To introduce the premiere of The Highwaymen at the Paramount Theater on March 10, director John Lee Hancock told a story about a movie screening in that same theater 52 years ago. In 1967, when Warren Beatty’s iconic Bonnie and Clyde came to town, Gladys Hamer bought a ticket to see what all the fuss was about. Gladys was the widow of the legendary Texas Ranger Frank Hamer , who, along with fellow Ranger Maney Gault, tracked down and killed Bonnie and Clyde in 1934. Frank Hamer, whose career in law enforcement started before the 1911 Mexican Revolution, comes off as a buffoon in the 1967 film. That didn’t sit well with Gladys, who got bulldog lawyer Joe Jamail to sue Warner Bros. for defamation of character. She won.

Costner plays his Hamer like a classic Costner role; silent and focused, with a moral charisma and a sly hint of sweetness underneath the grumpy exterior. Harrelson turns in another fine performance, just the kind of sassy, good ol’ boy you’d want next to you on a stakeout. I’m above ground and ready to go,” he tells his partner. They’re a great odd couple.The Highwaymen

It’s hardly an insult to acknowledge that The Highwaymen is no classic on the level of Bonnie and Clyde. But it is, in its way, the perfect corrective to Penn’s film. The film also co-stars Kathy Bates and John Lee Hancock Jr. (“The Blind Side”) directed it.

Costner and Harrelson are the film’s biggest asset. That’s what happened to Bonnie Parker and Clyde Barrow on May 23, 1934, the day the law finally caught up to the couple who had spent years on a multi-state murder spree. The real Hamer eventually did track down and kill Bonnie Parker and Clyde Barrow on May 23, 1934, near Gibsland in northeastern Louisiana.

From Feb. 12 to May 23, 1934, Hamer hunted Bonnie and Clyde and studied the gang’s move­ments. Both in the movie and real-life Gault and Hamer were not Jason Bournes, sprinting through cities and killing people with their bare hands. Gault was 48 and Hamer was 50 at the time, they couldn’t run very fast, and neither of them had been active Rangers for some time. But they were tena­cious and expe­ri­enced, method­i­cally hunting down the crim­inals.

For long stretches thereafter, The Highwaymen” relies almost entirely on the chemistry generated by Costner and Harrelson to sustain interest, as Hamer (memorably played as a far less complex character by Denver Pyle in Penn’s version) and Gault follow their guts and trust their instincts while methodically follow clues and connect dots overlooked by other lawmen using new-fangled crime-solving aids like wiretapping and aerial reconnaissance. Their approach is dogged, even plodding, but it’s obvious that they couldn’t work much faster if they tried: Each man is thick around the waist and easily winded during foot chases. (Gault needs to take frequent bathroom breaks, a running gag that somehow never gets tiresome.) And yet, not unlike John Wayne during his late-period films, both men can manhandle younger guys who need manhandling when the need arises. It’s just that, in their case, they have more frequent need to back up their fists with brandished weapons.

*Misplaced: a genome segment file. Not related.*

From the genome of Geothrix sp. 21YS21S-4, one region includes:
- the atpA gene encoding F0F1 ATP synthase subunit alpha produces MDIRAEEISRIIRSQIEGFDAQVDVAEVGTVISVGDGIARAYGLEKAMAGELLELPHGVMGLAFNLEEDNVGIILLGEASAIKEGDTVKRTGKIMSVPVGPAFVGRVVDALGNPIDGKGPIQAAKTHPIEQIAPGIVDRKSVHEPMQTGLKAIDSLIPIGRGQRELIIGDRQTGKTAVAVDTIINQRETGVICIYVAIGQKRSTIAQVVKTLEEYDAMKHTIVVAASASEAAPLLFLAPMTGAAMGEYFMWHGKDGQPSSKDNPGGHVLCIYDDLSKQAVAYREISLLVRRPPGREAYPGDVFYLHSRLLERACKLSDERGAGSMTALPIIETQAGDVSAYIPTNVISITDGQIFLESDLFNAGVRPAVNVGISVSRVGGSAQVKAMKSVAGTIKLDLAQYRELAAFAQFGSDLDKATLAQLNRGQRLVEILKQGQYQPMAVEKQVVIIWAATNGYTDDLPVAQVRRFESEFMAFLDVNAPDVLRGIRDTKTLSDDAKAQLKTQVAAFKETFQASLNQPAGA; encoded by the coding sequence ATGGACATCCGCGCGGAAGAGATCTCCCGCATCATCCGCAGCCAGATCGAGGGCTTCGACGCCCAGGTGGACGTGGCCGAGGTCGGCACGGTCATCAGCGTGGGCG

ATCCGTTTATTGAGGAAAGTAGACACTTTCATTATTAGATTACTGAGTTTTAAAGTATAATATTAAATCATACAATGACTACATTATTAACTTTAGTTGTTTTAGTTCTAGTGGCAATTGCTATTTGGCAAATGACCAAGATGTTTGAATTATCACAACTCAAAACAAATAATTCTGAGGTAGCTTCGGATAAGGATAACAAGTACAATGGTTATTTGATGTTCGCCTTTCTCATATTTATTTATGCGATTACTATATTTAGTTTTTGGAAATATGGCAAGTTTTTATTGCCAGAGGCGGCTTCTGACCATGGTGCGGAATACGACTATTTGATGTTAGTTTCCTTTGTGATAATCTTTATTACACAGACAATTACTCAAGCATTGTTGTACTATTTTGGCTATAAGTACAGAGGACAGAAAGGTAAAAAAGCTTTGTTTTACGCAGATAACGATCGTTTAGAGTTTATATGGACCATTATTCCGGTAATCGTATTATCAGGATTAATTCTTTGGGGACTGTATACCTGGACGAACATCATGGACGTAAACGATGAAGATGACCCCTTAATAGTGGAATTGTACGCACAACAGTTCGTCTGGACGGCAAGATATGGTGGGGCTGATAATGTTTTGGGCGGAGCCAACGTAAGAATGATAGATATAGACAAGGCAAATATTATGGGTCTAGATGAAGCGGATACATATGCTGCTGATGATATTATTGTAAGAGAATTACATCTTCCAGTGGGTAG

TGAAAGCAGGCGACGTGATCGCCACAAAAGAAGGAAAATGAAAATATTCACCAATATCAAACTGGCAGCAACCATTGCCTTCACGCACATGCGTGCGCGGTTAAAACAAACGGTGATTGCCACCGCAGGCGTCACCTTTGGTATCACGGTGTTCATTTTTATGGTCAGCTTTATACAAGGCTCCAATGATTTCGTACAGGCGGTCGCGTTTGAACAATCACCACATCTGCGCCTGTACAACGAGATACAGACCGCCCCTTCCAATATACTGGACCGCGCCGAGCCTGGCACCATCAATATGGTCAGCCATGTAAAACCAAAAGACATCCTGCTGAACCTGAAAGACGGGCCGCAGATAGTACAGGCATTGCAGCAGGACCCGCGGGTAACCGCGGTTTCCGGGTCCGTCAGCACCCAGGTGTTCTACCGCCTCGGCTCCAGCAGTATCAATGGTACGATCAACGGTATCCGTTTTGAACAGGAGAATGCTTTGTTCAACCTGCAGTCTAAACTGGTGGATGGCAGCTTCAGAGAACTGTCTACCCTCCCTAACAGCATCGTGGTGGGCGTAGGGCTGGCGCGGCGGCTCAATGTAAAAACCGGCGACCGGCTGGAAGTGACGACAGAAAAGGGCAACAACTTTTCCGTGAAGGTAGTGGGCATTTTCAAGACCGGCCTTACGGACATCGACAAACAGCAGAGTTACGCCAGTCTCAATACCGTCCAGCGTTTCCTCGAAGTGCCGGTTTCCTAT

Kevin Costner plays legendary lawman Frank Hamer and Woody Harrelson will play his long-suffering sidekick Manny Gault. Though both men were out of the Rangers by the time Bonnie & Clyde started their robbery reign, they were commissioned as special investigators, coaxed back by a consortium of banks to assemble a posse and end the robbery spree of the notorious gang reputed to have killed 13 cops – and others. The Highwaymen takes the vantage point of the formidable posse headed by Hamer, an old style Texas Ranger who’d survived 100 gunfights and killed 53 people.

In 1934, Frank Hamer ( Kevin Costner ) was 50, which is kind of like being 80 in 2019. He was ready to live out his golden years with his wife Gladys ( Kim Dickens ) and his pet pig when Texas governor Ma Ferguson ( Kathy Bates ) became convinced that the only way to stop the multi-state rampage of Bonnie and Clyde was to reboot the Rangers. They convinced Hamer to come out of retirement, and he went and recruited an old partner named Maney Gault, himself living on the edge of poverty with his daughter and grandson. The old-fashioned buddy dynamic is clear: Hamer is the leader and Gault is the talker. They set off to stop Bonnie and Clyde, tracking them through the Southeast as their crime spree continues.

In the 1967 film Bonnie & Clyde, Hamer (played by Denver Pyle) is given a villainous mustache and humiliatingly captured by the Barrow Gang; he then hunts them down for revenge. In reality, he was never actually captured by them, and when his family saw this simplistic portrayal, they sued the film’s producers for defamation of character and settled out of court.

Categories Movies